At an Aug. 29 meeting, The Woodlands Township Board rescinded funding for a proposal to build a transit center next to the Cynthia Woods Mitchell Pavilion.
The proposal, which includes a parking garage and a hub for buses and trolley service, is tabled until after the November township board elections, said Mike Bass, member of the board of directors and Woodlands Road Utility District member.
“Over two years ago we recognized that with the growth in residents, visitors and those working in the Town Center and Hughes Landing were—and are—facing a significant parking and mobility issue similar to other very dense urban areas,” Bass said.
Two years ago the township initiated a transit study to examine how to alleviate the mobility problems near Town Center.
“The general conclusion was there is a congestion problem that will only get worse,” Bass said.
Two designs were developed for the transit center. One includes a roundabout for trolleys for $7 million, Bass said. The other design would cost $5.2 million.
Township Board member John McMullan said taxpayers are not asking for the transit center.
“We’re in a new economic climate,” he said. “Residents with fixed incomes are worried about being taxed out of their houses. Now is not the time to make a very large expenditure on a new transit program entirely within Town Center.”
Bass said once the township uses the hotel occupancy tax revenue to fund the Convention and Visitors Bureau, there is $1.7 million left over in the fiscal year 2015-16 budget. Some funds could be allocated to bus transit, which would run every six to eight minutes, compared with the 20-30 minute trolley schedule.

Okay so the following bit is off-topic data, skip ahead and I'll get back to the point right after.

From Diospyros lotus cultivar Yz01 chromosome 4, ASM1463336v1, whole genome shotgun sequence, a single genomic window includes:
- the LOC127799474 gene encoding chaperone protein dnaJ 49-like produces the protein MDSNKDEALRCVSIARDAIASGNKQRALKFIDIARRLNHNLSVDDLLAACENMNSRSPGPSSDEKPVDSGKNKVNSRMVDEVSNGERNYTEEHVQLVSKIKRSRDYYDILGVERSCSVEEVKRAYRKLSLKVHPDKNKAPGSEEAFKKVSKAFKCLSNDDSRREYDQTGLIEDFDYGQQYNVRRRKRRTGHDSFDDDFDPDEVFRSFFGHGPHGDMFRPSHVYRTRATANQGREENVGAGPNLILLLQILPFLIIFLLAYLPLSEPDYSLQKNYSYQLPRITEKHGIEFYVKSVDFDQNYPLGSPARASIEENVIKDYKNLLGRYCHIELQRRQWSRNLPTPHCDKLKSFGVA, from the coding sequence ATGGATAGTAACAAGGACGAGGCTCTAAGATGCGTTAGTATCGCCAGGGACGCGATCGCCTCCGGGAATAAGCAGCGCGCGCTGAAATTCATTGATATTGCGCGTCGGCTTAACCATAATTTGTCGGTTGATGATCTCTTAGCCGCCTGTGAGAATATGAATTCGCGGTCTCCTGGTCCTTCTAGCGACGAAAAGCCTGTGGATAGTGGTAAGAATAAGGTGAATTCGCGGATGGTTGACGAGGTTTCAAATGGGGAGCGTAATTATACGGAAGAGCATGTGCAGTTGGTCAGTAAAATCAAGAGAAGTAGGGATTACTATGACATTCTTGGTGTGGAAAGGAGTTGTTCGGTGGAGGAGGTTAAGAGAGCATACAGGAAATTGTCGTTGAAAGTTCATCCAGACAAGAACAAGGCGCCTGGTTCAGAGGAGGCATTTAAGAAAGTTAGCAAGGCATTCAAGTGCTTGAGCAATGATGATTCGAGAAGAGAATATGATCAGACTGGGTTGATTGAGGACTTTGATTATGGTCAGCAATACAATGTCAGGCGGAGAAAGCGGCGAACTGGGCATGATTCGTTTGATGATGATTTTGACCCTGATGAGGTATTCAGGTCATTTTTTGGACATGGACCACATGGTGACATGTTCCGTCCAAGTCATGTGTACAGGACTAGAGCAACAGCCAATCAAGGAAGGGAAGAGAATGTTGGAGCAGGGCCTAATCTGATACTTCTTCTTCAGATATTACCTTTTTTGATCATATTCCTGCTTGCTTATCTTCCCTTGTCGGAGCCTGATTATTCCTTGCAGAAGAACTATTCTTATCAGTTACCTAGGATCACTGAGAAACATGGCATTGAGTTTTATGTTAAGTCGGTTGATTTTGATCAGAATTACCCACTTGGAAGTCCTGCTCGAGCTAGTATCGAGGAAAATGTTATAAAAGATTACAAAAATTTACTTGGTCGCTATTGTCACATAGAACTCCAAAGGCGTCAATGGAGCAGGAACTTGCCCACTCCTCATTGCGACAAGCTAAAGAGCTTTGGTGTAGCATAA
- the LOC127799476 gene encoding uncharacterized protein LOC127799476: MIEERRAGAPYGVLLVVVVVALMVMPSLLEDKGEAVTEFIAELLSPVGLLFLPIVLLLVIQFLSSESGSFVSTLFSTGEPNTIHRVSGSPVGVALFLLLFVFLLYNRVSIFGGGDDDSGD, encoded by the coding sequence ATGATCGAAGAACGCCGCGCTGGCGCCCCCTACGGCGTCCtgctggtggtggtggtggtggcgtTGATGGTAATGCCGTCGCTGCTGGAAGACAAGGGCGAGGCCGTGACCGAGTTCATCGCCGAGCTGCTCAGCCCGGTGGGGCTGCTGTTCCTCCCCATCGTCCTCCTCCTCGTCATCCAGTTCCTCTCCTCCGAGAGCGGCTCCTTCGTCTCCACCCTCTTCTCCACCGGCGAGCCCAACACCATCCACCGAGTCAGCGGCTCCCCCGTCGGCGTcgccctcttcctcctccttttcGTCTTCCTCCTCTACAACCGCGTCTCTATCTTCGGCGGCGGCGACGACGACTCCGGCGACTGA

McMullan said the 278 parking spaces being proposed in the transit center would only be in addition to a nearby parking garage, which is often empty.
“It is so out of touch to try to spend money on an experimental program,” McMullan said.
Township Board Director Gordy Bunch said he does not foresee a need for the transit center. He said there is already plentiful parking in the area—at The Woodlands Marriott Waterway and Convention Center.
“Now that we know that there is already a private-sector solution to the Town Center parking, it makes no sense to build a parking garage next to an existing empty parking garage,” he said.
Bass said the 2,300 people who live in Hughes Landing are adding gridlock to an already congested area.
He said the concern with the population in Hughes Landing is that residents add to traffic woes when they need to visit Town Center.
“If the congestion becomes a bigger issue, we run the risk of negatively impacting sales tax revenue and job growth,” Bass said.
The transit study will be presented again to the board in January, he said.
“Now we have to go back to convince them that we’re not blowing smoke,” Bass said. “In 2016 we have enough hotel tax monies that are more than adequate to fund the transit activities in the Town Center. We don’t want to come back to the board until we know who the board is.”